Despite placing a heavy focus on electrification with 25 new electrified models planned by 2023, BMW will continue to invest in internal combustion engines for the foreseeable future, Automotive News reports.

Speaking at the sidelines of the recent #NextGen showcase, where the German carmaker also revealed the Vision M Next and Power BEV, Klaus Froelich, BMW Group board member for development explained, “a best assumption of 30% of electrified sales (battery-electric vehicles and plug-in hybrids) by 2025 means that at least 80% of our vehicles will have an internal combustion engine.”

“We see areas without a recharging infrastructure such as Russia, the Middle East and the western, internal part of China so they will rely on gasoline engines for another 10 to 15 years,” he said, adding that BMW expects diesel engines to survive at least 20 more years, and petrol engines for at least 30 years.

Froelich also noted that the shift to electrification is overhyped, as some markets won’t fully embrace electricfied vehicles for another 10 years (or more). The lack of charging infrastructure also means places like Russia, the Middle East and certain parts of China will still rely on conventional combustion engines for another 10-15 years.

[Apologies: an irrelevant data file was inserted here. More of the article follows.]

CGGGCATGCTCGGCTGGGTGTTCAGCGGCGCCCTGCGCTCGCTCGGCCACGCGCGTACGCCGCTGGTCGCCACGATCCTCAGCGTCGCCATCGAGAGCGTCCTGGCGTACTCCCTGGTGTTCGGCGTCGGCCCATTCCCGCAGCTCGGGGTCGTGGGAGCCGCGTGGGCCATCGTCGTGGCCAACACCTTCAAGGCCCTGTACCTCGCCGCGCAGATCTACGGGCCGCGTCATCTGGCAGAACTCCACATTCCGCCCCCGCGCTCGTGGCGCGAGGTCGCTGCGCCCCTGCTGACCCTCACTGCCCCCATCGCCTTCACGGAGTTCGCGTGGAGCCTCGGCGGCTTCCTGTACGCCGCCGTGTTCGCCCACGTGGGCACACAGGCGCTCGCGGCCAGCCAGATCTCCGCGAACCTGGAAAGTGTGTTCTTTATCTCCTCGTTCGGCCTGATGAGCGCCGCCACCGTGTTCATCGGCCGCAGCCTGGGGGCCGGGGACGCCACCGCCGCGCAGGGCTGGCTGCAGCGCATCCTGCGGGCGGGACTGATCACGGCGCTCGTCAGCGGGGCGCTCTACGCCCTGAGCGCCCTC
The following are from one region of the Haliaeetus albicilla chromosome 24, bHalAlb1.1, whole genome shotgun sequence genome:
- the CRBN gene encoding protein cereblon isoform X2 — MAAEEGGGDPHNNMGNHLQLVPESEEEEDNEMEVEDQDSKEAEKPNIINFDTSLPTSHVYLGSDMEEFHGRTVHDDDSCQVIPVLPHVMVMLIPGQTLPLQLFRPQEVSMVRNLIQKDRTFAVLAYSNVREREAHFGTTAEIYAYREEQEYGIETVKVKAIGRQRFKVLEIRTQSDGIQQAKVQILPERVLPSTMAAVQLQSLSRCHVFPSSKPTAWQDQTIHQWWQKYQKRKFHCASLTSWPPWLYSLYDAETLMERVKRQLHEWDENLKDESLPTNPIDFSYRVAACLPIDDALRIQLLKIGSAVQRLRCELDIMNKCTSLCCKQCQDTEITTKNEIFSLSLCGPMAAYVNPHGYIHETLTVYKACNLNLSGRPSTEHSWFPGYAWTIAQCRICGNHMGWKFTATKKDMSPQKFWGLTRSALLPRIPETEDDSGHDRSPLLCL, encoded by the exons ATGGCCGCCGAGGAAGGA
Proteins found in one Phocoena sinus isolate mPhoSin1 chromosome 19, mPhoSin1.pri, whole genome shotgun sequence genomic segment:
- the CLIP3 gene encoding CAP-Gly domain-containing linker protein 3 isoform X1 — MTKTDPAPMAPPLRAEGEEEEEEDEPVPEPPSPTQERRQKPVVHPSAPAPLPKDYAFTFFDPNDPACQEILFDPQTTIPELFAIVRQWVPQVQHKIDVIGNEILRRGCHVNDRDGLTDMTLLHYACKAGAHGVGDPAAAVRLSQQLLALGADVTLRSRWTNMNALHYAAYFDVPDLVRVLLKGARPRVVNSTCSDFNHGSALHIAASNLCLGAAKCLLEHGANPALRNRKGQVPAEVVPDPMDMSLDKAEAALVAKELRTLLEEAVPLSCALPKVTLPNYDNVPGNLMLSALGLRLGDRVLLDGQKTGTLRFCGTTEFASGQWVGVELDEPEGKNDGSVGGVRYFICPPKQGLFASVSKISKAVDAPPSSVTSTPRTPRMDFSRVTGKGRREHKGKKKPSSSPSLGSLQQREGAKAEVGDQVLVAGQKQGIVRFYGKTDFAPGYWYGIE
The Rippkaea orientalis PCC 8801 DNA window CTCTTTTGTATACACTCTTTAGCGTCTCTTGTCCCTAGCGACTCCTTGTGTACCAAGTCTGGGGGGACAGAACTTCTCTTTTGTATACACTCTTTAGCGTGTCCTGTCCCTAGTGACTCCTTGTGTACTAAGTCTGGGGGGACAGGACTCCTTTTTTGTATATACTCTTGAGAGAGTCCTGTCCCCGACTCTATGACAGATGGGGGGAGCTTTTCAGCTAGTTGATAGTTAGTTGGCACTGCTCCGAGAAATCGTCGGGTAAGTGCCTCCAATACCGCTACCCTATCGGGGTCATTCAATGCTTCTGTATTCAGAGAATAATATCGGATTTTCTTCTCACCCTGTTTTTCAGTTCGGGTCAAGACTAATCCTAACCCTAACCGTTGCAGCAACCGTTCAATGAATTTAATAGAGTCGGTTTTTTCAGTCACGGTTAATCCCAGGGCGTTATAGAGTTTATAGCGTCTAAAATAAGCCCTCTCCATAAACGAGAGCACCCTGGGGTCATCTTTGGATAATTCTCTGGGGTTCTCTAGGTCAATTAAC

Meanwhile, in places like the United States electric vehicles won’t go mainstream quickly as they’re more popular on the East and West Coast. “Battery-electric vehicles cost more in terms of raw materials for batteries. This will continue and could eventually worsen as demand for these raw materials increases,” added.

Even though BMW isn’t giving up on internal combustion engines, it will trim its portfolio by phasing out the 1.5 litre three-cylinder turbodiesel it offers in Europe. Additionally, the 3.0 litre quad-turbo oil burner used in the 750d will also not be replaced given its complexity. Four- and six-cylinder diesel units will remain, but with no more than three turbochargers.

On the petrol side of things, the venerable V12 is also coming to an end, partly because it’s a costly affair to ensure proper updates to meet new emission regulations, but also due to the lack of sales – BMW Group sells just 5,000 vehicles with the engine, and this includes Rolls-Royce cars.

The smaller V8 has better odds for survival, although electrification will be necessary to avoid the hefty CO2 taxes in markets like the United Kingdom and France. However, as Froelich explained, “six-cylinder units coupled with plug-in hybrid applications already deliver more than 500 kW (670 hp) of power and enough torque to destroy any transmission,” which makes the case for a V8 rather questionable.